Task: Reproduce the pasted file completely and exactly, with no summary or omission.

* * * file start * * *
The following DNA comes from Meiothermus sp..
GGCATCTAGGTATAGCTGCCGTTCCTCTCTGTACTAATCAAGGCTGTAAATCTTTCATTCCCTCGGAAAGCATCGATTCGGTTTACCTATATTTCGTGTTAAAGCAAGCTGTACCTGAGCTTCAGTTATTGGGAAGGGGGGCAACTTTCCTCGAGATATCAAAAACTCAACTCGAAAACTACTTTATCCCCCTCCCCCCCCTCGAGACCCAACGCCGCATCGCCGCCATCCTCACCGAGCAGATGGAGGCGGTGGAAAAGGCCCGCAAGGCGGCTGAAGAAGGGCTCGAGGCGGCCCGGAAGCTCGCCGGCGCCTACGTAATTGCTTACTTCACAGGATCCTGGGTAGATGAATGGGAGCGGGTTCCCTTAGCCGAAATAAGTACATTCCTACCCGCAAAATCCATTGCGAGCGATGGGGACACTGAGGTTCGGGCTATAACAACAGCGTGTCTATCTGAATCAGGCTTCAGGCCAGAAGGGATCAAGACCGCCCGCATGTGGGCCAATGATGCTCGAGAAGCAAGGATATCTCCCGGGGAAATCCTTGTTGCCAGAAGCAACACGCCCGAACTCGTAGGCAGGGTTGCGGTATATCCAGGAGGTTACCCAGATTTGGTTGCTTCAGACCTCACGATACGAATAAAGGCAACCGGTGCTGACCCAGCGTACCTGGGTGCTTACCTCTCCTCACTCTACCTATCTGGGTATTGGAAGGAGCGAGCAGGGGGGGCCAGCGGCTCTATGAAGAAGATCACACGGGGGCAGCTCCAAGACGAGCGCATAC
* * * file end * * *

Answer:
The following DNA comes from Meiothermus sp..
GGCATCTAGGTATAGCTGCCGTTCCTCTCTGTACTAATCAAGGCTGTAAATCTTTCATTCCCTCGGAAAGCATCGATTCGGTTTACCTATATTTCGTGTTAAAGCAAGCTGTACCTGAGCTTCAGTTATTGGGAAGGGGGGCAACTTTCCTCGAGATATCAAAAACTCAACTCGAAAACTACTTTATCCCCCTCCCCCCCCTCGAGACCCAACGCCGCATCGCCGCCATCCTCACCGAGCAGATGGAGGCGGTGGAAAAGGCCCGCAAGGCGGCTGAAGAAGGGCTCGAGGCGGCCCGGAAGCTCGCCGGCGCCTACGTAATTGCTTACTTCACAGGATCCTGGGTAGATGAATGGGAGCGGGTTCCCTTAGCCGAAATAAGTACATTCCTACCCGCAAAATCCATTGCGAGCGATGGGGACACTGAGGTTCGGGCTATAACAACAGCGTGTCTATCTGAATCAGGCTTCAGGCCAGAAGGGATCAAGACCGCCCGCATGTGGGCCAATGATGCTCGAGAAGCAAGGATATCTCCCGGGGAAATCCTTGTTGCCAGAAGCAACACGCCCGAACTCGTAGGCAGGGTTGCGGTATATCCAGGAGGTTACCCAGATTTGGTTGCTTCAGACCTCACGATACGAATAAAGGCAACCGGTGCTGACCCAGCGTACCTGGGTGCTTACCTCTCCTCACTCTACCTATCTGGGTATTGGAAGGAGCGAGCAGGGGGGGCCAGCGGCTCTATGAAGAAGATCACACGGGGGCAGCTCCAAGACGAGCGCATAC